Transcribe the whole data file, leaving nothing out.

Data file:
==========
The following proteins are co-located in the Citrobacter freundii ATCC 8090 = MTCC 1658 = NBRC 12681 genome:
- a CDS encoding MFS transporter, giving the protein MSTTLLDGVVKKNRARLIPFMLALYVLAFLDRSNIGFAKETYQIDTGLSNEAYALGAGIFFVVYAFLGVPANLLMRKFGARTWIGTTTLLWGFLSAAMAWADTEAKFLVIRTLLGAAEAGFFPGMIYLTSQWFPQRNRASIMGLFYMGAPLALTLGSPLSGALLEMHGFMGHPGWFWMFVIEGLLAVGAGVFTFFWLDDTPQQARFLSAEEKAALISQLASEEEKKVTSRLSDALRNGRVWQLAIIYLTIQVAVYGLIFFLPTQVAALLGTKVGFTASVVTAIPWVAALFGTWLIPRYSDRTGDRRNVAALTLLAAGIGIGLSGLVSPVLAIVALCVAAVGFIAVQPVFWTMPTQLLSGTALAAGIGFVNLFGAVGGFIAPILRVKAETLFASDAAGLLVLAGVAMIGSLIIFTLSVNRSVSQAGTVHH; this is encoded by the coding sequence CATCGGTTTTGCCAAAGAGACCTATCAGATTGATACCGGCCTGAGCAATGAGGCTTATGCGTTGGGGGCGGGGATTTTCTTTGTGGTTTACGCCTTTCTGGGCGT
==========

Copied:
The following proteins are co-located in the Citrobacter freundii ATCC 8090 = MTCC 1658 = NBRC 12681 genome:
- a CDS encoding MFS transporter, giving the protein MSTTLLDGVVKKNRARLIPFMLALYVLAFLDRSNIGFAKETYQIDTGLSNEAYALGAGIFFVVYAFLGVPANLLMRKFGARTWIGTTTLLWGFLSAAMAWADTEAKFLVIRTLLGAAEAGFFPGMIYLTSQWFPQRNRASIMGLFYMGAPLALTLGSPLSGALLEMHGFMGHPGWFWMFVIEGLLAVGAGVFTFFWLDDTPQQARFLSAEEKAALISQLASEEEKKVTSRLSDALRNGRVWQLAIIYLTIQVAVYGLIFFLPTQVAALLGTKVGFTASVVTAIPWVAALFGTWLIPRYSDRTGDRRNVAALTLLAAGIGIGLSGLVSPVLAIVALCVAAVGFIAVQPVFWTMPTQLLSGTALAAGIGFVNLFGAVGGFIAPILRVKAETLFASDAAGLLVLAGVAMIGSLIIFTLSVNRSVSQAGTVHH; this is encoded by the coding sequence CATCGGTTTTGCCAAAGAGACCTATCAGATTGATACCGGCCTGAGCAATGAGGCTTATGCGTTGGGGGCGGGGATTTTCTTTGTGGTTTACGCCTTTCTGGGCGT